A documentary by British-Iraqi director Hoda Yahya Elsoudani tackles the Sunni-Shia divide from the perspective of two young sisters. Raised in the UK, the 30-year-old filmmaker was born to Iraqi refugee parents fleeing war, and she has always been fascinated by issues pertaining to identity. Elsoudani self-identifies as a "Sushi" not because one parent is Sunni and the other Shia, she says both were "just Muslim," but in the sense that she does not want to be labeled as either.
This documentary follows the journey of two young journalists – Niamh (aged 10) and her sister Sofia (aged 8) as they try to wrap their heads around something incredibly serious and weighty: the sometimes-bloody Sunni – Shia conflict that has been going on for decades.
The girls talk to religious figures, scholars, well known clerics, believers, political pundits, the public and more, all in the hope of understanding this absurd conflict and its routes. As they continue on the road of discovery, the two journalists soon realize that what unifies us as Muslims is far greater and more powerful than our differences.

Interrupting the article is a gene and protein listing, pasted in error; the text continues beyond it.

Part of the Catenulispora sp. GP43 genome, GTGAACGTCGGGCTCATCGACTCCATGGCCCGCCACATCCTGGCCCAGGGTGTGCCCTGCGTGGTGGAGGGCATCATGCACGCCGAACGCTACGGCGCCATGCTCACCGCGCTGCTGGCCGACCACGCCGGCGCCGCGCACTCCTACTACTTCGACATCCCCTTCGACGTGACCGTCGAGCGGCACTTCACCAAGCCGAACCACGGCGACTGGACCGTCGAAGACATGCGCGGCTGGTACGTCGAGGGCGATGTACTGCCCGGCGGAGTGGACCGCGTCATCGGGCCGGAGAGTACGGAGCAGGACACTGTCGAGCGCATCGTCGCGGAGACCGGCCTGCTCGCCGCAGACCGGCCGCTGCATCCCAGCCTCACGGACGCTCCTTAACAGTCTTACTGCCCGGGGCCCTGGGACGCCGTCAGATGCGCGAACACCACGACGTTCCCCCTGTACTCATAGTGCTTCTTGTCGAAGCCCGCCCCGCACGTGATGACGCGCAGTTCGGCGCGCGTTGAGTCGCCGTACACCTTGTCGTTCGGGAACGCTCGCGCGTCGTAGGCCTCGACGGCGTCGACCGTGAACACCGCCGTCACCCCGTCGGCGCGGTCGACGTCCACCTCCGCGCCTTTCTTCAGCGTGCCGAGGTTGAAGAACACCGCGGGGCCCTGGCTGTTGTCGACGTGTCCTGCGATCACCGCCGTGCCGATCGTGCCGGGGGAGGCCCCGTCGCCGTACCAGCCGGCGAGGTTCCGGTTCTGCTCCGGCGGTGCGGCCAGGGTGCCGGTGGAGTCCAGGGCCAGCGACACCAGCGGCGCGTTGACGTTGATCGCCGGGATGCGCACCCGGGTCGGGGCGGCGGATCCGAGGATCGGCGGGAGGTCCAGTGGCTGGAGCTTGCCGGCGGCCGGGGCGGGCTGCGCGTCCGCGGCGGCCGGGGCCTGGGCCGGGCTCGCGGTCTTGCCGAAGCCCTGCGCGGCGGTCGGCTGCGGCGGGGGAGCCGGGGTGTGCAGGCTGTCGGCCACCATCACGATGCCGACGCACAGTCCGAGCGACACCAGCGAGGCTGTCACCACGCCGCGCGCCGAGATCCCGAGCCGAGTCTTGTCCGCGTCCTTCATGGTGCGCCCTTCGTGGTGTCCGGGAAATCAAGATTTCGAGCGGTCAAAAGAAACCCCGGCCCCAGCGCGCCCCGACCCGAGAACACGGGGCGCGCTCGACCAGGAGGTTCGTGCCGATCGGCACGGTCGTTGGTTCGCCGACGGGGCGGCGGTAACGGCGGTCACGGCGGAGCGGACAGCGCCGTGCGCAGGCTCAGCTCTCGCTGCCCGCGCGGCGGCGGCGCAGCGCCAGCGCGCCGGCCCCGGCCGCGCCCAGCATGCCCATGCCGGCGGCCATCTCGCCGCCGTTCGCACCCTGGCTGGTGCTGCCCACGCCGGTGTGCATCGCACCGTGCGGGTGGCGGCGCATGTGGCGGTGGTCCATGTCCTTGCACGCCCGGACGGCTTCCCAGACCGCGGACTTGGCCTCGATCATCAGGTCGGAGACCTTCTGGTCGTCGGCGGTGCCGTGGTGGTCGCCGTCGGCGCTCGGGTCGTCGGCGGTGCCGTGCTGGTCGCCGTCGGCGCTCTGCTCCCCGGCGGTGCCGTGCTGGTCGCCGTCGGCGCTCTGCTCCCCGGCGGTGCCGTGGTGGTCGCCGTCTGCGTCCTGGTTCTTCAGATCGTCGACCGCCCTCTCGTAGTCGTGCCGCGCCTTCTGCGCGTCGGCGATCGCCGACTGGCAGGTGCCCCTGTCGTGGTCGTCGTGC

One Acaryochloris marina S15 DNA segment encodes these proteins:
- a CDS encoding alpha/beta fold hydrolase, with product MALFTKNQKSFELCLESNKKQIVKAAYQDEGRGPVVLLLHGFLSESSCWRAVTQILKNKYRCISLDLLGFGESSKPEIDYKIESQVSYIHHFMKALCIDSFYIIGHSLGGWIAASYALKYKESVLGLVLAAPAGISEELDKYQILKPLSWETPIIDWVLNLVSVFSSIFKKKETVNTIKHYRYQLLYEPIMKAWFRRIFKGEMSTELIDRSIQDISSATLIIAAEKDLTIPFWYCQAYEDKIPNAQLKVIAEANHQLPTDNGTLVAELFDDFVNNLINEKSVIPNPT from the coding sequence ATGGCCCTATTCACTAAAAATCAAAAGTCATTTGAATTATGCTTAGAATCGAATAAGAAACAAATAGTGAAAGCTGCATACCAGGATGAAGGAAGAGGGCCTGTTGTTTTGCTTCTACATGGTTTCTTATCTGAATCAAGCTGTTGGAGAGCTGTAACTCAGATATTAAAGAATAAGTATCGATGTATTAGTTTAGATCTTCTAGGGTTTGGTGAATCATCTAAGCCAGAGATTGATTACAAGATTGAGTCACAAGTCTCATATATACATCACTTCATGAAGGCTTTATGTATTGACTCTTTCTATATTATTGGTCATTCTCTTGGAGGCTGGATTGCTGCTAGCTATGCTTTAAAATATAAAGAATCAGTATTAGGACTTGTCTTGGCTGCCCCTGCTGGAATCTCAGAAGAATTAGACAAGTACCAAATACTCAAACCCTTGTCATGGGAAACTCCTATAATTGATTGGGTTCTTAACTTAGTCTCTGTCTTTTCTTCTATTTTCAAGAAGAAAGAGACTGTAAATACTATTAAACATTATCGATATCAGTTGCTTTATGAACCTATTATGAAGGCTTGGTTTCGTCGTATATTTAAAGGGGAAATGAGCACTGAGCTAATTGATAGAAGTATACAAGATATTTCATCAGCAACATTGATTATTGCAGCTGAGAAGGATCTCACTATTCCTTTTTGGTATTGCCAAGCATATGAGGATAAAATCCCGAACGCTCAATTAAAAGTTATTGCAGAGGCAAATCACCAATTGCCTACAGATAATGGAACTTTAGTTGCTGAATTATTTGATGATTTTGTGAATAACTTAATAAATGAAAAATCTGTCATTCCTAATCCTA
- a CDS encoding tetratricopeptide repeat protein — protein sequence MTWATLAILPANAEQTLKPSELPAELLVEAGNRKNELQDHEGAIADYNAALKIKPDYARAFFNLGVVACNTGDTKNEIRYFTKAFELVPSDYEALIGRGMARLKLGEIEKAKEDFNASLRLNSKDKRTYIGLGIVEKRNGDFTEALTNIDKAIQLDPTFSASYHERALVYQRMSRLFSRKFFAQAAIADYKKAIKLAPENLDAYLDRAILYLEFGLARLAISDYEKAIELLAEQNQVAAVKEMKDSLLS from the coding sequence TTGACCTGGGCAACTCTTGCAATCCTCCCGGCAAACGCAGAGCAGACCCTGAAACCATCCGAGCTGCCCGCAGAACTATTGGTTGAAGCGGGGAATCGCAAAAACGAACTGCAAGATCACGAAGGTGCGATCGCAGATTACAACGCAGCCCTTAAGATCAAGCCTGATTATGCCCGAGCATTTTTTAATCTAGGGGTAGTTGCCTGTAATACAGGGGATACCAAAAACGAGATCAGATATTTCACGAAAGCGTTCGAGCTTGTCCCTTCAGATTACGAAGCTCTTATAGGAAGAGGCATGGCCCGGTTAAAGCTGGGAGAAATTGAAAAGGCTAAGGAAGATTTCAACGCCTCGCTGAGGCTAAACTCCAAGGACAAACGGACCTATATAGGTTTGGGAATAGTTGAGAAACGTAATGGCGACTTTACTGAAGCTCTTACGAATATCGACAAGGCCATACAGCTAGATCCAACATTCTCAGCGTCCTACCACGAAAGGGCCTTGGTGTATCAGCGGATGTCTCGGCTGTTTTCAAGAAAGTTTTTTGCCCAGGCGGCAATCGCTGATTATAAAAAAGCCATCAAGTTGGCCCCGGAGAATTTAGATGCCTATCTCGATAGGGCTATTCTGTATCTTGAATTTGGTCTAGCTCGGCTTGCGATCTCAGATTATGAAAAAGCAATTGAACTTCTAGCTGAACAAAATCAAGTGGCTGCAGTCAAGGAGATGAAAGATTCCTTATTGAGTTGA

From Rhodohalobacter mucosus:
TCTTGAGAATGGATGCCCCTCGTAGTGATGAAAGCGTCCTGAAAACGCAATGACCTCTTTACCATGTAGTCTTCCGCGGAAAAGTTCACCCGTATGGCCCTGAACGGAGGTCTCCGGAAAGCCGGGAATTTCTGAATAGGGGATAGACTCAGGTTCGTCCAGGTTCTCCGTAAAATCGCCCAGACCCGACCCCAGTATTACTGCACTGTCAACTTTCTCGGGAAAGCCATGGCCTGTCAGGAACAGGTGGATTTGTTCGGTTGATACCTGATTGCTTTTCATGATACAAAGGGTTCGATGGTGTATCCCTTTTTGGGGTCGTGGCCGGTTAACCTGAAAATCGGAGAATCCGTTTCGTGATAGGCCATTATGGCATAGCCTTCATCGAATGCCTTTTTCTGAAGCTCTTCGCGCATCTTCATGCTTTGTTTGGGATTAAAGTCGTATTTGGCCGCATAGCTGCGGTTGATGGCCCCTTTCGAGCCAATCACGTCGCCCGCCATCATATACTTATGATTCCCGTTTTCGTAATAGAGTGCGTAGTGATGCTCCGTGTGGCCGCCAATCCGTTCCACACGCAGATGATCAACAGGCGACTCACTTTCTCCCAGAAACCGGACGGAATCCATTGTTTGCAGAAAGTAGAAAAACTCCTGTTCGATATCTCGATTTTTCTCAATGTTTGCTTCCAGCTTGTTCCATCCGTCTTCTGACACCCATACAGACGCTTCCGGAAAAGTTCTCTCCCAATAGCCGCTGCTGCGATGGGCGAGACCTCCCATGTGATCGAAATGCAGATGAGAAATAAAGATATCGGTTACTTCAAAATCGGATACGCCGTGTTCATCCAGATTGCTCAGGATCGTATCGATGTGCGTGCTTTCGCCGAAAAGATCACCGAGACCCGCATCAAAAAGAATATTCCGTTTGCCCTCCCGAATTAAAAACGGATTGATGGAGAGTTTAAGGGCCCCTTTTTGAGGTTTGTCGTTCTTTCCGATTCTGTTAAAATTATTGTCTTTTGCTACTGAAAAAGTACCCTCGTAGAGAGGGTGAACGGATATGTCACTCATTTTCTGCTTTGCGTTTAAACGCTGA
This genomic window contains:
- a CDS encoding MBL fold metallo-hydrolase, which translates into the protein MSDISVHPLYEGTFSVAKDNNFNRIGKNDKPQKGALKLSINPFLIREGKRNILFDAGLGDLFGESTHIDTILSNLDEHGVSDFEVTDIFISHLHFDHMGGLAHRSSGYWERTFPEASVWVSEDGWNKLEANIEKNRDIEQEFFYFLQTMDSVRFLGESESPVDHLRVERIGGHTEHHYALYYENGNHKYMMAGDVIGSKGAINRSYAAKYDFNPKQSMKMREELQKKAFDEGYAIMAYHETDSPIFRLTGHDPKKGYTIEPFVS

Directed in a light-hearted and innocent way, the film tackles a series of hard hitting and pertinent points without causing offence or apportioning blame. It offers the audience a chance to consider how religious choices and practices may appear to the outside world, all through the eyes of these two innocent sisters. This refreshing documentary takes us back to our routes and reminds us of the simplicity of practicing the religion of Islam.
Source: Middle East Eye